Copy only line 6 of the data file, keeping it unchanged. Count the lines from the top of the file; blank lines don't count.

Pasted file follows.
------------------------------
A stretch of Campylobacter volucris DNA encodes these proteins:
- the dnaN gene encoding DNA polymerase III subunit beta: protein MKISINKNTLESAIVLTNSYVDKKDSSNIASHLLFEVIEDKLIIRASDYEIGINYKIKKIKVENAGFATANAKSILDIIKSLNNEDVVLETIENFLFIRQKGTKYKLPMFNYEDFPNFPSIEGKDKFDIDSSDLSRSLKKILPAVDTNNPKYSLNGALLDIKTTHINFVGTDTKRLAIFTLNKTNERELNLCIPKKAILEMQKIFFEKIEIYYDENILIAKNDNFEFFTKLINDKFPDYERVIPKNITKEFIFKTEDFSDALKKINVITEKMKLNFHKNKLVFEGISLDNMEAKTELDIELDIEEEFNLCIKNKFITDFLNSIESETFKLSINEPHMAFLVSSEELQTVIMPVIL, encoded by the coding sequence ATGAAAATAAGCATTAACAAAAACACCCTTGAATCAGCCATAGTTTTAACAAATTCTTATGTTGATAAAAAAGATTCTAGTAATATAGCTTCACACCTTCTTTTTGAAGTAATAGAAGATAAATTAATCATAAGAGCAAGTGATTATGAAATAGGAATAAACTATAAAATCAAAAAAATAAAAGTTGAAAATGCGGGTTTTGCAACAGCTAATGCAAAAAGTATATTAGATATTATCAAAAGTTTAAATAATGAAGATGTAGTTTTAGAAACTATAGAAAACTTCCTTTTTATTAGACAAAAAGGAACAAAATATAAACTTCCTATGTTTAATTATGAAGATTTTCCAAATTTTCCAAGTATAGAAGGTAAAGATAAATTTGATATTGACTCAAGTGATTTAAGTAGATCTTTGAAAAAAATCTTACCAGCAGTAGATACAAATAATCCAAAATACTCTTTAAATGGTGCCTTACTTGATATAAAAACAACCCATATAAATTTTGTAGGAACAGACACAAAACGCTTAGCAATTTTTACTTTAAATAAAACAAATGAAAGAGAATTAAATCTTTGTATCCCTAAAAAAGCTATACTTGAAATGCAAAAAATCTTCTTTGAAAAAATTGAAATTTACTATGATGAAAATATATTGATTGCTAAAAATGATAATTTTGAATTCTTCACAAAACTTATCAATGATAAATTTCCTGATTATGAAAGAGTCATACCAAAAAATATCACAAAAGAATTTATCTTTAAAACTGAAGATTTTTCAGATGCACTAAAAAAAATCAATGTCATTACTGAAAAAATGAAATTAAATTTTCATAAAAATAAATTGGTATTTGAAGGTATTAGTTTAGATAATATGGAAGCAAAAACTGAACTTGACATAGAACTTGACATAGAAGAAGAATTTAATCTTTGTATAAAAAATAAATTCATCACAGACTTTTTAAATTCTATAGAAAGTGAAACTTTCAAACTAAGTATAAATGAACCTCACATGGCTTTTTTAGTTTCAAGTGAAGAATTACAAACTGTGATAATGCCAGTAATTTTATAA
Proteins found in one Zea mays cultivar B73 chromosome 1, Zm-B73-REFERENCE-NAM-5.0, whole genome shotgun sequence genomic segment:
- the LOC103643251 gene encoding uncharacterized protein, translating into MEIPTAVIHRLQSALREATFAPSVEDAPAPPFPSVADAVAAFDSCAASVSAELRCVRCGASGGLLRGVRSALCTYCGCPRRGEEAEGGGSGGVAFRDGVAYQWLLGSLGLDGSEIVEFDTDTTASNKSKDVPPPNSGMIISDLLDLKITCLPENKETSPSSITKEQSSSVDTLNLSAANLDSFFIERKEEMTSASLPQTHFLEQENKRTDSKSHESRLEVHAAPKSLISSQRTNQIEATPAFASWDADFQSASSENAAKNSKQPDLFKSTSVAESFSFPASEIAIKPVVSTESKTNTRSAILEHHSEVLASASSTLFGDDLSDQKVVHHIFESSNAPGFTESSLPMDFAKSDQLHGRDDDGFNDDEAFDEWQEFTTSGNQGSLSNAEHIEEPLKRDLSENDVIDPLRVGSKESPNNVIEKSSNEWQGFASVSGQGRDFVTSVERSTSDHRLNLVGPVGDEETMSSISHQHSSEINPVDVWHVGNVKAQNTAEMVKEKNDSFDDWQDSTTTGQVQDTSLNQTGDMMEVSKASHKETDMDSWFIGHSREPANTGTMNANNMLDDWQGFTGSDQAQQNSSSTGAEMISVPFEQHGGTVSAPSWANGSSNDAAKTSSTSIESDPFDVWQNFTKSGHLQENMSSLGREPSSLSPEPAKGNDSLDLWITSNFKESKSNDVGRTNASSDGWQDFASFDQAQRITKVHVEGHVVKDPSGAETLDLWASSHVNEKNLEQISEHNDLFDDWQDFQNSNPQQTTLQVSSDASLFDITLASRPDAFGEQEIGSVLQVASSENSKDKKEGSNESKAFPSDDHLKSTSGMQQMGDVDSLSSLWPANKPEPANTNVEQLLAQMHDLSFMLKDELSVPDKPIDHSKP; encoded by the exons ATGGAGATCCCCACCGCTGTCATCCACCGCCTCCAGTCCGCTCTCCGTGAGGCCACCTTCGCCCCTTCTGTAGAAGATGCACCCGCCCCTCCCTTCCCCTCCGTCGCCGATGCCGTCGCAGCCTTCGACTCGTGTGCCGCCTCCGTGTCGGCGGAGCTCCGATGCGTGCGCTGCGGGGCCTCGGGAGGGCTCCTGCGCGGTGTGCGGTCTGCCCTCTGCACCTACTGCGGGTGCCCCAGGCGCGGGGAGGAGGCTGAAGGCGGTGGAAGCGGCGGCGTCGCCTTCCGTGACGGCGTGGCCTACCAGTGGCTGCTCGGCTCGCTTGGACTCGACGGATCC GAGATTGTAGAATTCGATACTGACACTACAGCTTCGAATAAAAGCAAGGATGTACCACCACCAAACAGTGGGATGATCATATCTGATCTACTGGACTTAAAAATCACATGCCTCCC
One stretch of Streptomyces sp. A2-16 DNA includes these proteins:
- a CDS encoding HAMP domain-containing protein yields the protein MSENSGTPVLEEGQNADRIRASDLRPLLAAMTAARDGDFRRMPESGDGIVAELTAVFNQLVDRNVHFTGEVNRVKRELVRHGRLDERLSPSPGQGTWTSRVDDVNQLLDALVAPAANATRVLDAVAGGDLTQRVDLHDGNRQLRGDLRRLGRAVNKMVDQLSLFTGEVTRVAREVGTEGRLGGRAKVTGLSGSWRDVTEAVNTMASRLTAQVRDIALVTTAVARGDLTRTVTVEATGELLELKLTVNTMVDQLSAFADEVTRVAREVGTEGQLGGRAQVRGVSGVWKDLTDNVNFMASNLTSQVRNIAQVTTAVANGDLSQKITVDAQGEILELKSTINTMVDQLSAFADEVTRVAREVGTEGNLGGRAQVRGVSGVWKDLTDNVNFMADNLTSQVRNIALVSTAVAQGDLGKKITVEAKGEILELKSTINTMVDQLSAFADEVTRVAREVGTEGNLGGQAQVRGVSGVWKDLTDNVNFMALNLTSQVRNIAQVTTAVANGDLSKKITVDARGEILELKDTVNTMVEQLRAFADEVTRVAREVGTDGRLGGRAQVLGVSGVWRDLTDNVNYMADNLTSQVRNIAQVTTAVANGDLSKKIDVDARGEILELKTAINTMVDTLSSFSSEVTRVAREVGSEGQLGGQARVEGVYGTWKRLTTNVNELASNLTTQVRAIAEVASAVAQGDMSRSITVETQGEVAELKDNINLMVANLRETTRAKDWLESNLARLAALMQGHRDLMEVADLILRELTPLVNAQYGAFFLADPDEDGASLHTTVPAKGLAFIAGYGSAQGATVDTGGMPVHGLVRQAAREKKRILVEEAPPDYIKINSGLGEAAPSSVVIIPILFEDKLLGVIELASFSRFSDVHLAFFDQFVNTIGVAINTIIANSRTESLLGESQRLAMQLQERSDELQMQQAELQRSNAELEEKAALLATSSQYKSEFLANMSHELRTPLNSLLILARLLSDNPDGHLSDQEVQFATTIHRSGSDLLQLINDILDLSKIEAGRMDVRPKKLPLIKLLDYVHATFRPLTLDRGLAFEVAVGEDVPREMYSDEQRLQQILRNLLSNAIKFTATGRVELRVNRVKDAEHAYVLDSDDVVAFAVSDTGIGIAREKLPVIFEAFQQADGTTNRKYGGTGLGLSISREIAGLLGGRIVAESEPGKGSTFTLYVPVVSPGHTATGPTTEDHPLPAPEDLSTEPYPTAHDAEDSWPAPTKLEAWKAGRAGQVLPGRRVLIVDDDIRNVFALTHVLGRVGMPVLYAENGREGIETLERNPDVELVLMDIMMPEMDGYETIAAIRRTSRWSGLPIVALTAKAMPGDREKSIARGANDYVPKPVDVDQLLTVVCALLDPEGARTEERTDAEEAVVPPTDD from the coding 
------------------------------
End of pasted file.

- a CDS encoding HAMP domain-containing protein yields the protein MSENSGTPVLEEGQNADRIRASDLRPLLAAMTAARDGDFRRMPESGDGIVAELTAVFNQLVDRNVHFTGEVNRVKRELVRHGRLDERLSPSPGQGTWTSRVDDVNQLLDALVAPAANATRVLDAVAGGDLTQRVDLHDGNRQLRGDLRRLGRAVNKMVDQLSLFTGEVTRVAREVGTEGRLGGRAKVTGLSGSWRDVTEAVNTMASRLTAQVRDIALVTTAVARGDLTRTVTVEATGELLELKLTVNTMVDQLSAFADEVTRVAREVGTEGQLGGRAQVRGVSGVWKDLTDNVNFMASNLTSQVRNIAQVTTAVANGDLSQKITVDAQGEILELKSTINTMVDQLSAFADEVTRVAREVGTEGNLGGRAQVRGVSGVWKDLTDNVNFMADNLTSQVRNIALVSTAVAQGDLGKKITVEAKGEILELKSTINTMVDQLSAFADEVTRVAREVGTEGNLGGQAQVRGVSGVWKDLTDNVNFMALNLTSQVRNIAQVTTAVANGDLSKKITVDARGEILELKDTVNTMVEQLRAFADEVTRVAREVGTDGRLGGRAQVLGVSGVWRDLTDNVNYMADNLTSQVRNIAQVTTAVANGDLSKKIDVDARGEILELKTAINTMVDTLSSFSSEVTRVAREVGSEGQLGGQARVEGVYGTWKRLTTNVNELASNLTTQVRAIAEVASAVAQGDMSRSITVETQGEVAELKDNINLMVANLRETTRAKDWLESNLARLAALMQGHRDLMEVADLILRELTPLVNAQYGAFFLADPDEDGASLHTTVPAKGLAFIAGYGSAQGATVDTGGMPVHGLVRQAAREKKRILVEEAPPDYIKINSGLGEAAPSSVVIIPILFEDKLLGVIELASFSRFSDVHLAFFDQFVNTIGVAINTIIANSRTESLLGESQRLAMQLQERSDELQMQQAELQRSNAELEEKAALLATSSQYKSEFLANMSHELRTPLNSLLILARLLSDNPDGHLSDQEVQFATTIHRSGSDLLQLINDILDLSKIEAGRMDVRPKKLPLIKLLDYVHATFRPLTLDRGLAFEVAVGEDVPREMYSDEQRLQQILRNLLSNAIKFTATGRVELRVNRVKDAEHAYVLDSDDVVAFAVSDTGIGIAREKLPVIFEAFQQADGTTNRKYGGTGLGLSISREIAGLLGGRIVAESEPGKGSTFTLYVPVVSPGHTATGPTTEDHPLPAPEDLSTEPYPTAHDAEDSWPAPTKLEAWKAGRAGQVLPGRRVLIVDDDIRNVFALTHVLGRVGMPVLYAENGREGIETLERNPDVELVLMDIMMPEMDGYETIAAIRRTSRWSGLPIVALTAKAMPGDREKSIARGANDYVPKPVDVDQLLTVVCALLDPEGARTEERTDAEEAVVPPTDD from the coding 